 however, some states have “Make My Day laws” which allow
for deadly force against unwarranted intrusion

Defense of others
 use of reasonable force
 you can use it if the person attacked can claim self-defense
Review
Ms. George kept a pistol in her home as protection
against intruders. One evening, she heard a noise
in the den and went to investigate. Upon entering
the room, she saw a man stealing her television.
The burglar, seeing the gun, ran for the window,
but Ms. George fired and killed him before he
could escape.
 In a trial for manslaughter, Ms. George pleaded
self-defense. Would you find her guilty?
 Would your answer be any different if we had a
Make My Day Law in GA?

Review
Coach Hutto has a legal handgun to protect his home
against intruders and against increasing crime in his
neighborhood. One night, Takeshi, a 16-year old
Japanese exchange student, walks up to Mr. Peter’s
driveway looking for a party. Takeshi thinks Hutto is
hosting the party and begins yelling and waving his
arms. Coach Hutto gets scared, retrieves his
handgun, and points it at Takeshi while yelling
“Freeze!” Takeshi does not understand English and
keeps walking toward Hutto. Thinking he is an
intruder, Hutto shoots and kills Takeshi at the front
steps of his house.
 Coach Hutto is charged with first degree murder.
Does he have a defense?

Review

The owner of a jewelry store spots a
shoplifter stealing an expensive
necklace. Can the owner use force to
prevent the crime? Is so, how much?
Defendant Committed a Criminal Act but is Not
Criminally Responsible for his or her Actions

Infancy
 under 7, legally incapable of committing a crime
 ages 7-14 also considered in that category, but has
exceptions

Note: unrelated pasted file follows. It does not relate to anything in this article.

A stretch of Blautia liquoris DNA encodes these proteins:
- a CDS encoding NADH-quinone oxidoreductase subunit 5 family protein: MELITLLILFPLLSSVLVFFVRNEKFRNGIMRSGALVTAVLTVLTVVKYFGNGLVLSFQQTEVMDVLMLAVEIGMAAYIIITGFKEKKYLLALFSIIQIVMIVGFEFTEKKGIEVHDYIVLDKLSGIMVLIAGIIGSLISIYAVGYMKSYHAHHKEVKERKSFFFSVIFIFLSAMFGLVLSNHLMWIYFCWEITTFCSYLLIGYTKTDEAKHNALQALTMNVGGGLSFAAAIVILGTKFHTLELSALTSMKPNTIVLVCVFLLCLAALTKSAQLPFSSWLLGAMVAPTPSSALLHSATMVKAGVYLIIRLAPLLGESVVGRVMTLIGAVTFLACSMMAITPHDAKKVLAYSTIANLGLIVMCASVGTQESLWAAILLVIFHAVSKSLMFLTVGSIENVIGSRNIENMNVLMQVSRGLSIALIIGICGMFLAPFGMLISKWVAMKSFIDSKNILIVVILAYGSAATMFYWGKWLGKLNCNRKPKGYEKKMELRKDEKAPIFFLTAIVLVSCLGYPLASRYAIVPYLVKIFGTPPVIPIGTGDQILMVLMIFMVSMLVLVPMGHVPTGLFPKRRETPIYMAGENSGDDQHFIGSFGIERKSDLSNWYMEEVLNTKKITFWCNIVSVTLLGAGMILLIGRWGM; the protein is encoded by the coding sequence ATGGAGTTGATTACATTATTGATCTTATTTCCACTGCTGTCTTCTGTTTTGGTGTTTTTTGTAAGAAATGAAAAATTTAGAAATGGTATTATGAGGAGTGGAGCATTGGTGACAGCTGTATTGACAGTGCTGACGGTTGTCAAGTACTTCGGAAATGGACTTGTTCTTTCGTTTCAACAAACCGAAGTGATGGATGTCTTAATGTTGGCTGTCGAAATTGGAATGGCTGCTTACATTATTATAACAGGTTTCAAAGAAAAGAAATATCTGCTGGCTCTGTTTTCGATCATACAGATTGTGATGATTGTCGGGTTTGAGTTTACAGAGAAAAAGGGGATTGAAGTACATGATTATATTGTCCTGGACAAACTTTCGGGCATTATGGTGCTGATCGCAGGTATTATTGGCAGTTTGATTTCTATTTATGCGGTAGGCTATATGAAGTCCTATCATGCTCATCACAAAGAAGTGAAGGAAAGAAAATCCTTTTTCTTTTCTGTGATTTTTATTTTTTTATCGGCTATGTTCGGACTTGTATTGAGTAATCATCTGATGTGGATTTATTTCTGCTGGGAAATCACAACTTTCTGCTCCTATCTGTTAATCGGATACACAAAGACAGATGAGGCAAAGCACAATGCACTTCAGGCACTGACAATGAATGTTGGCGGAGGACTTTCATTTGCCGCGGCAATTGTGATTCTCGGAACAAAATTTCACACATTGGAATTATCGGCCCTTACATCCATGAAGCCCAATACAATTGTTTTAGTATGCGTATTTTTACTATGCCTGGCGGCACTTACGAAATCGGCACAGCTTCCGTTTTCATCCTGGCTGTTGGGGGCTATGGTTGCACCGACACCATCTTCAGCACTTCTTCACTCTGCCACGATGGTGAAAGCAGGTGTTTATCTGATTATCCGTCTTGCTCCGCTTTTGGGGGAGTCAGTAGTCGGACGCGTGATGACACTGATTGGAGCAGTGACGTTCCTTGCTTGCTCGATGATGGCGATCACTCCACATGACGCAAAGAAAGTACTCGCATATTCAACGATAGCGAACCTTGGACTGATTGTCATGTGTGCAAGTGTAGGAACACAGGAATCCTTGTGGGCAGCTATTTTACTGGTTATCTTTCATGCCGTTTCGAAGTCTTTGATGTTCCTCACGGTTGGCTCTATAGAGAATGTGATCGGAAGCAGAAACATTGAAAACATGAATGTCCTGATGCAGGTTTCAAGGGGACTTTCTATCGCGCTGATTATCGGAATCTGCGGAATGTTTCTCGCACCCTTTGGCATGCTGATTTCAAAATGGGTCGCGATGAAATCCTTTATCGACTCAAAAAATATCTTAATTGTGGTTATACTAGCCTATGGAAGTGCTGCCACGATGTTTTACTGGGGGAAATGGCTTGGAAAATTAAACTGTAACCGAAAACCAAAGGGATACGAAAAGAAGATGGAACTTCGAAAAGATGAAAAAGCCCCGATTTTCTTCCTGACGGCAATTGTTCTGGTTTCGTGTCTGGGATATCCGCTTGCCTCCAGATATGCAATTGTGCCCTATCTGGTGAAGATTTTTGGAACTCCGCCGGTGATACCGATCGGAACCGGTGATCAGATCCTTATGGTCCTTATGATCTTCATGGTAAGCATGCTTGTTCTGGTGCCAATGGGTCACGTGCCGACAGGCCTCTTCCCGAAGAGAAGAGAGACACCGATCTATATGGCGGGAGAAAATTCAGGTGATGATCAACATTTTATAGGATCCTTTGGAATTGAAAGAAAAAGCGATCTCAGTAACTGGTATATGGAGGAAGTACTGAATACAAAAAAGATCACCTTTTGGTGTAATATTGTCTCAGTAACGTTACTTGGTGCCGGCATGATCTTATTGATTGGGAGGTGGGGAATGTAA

○ e.g., 12-yr. old boy was charged with murder of 6 yr. old
girl when attempting a wrestling move in “tough on crime”
law

Intoxication
 so drunk or high they didn’t know what they were doing
 voluntary intoxication is generally NOT a defense
○ exception=if crime requires proof of specific mental state
 e.g., sometimes can claim that because of drunkenness, a person
could not have formed the intention to kill; if the mental state existed
before getting drunk, it would not be a defense
Defendant Committed a Criminal Act but is Not
Criminally Responsible for his or her Actions

Insanity
 people with a mental disorder shouldn’t get convicted if
they didn’t know what they were doing or can tell the
difference b/n right and wrong
 only applies if the person was insane at the time of the
crime
○ some states have abolished the defense
 Person must be acquitted if they lack the substantial
capacity to appreciate the nature of the act
Defendant Committed a Criminal Act but is Not
Criminally Responsible for his or her Actions

Entrapment
 admits to criminal act, but claims he/she was induced or
persuaded to commit the crime by a law enforcement
officer
 entrapment is NOT just providing the opportunity to
commit a crime, but that the defendant would not have
committed the crime except for the officer
 difficult to prove and cannot be claimed in serious
crimes involving serious injury
Can entrapment be claimed as a valid
defense in any of the following cases?
Mary, an undercover police officer
masquerading as a prostitute,
approaches Edward and tells him that
she’ll have sex with him in exchange for
$50. Edward hands over the money and
is arrested.
 Answer:

 Maybe, maybe not; was he roaming the
streets looking for a prostitute or was he
lured into committing a crime
Can entrapment be claimed as a valid
defense in any of the following cases?
Jan, a drug dealer, offers to sell drugs to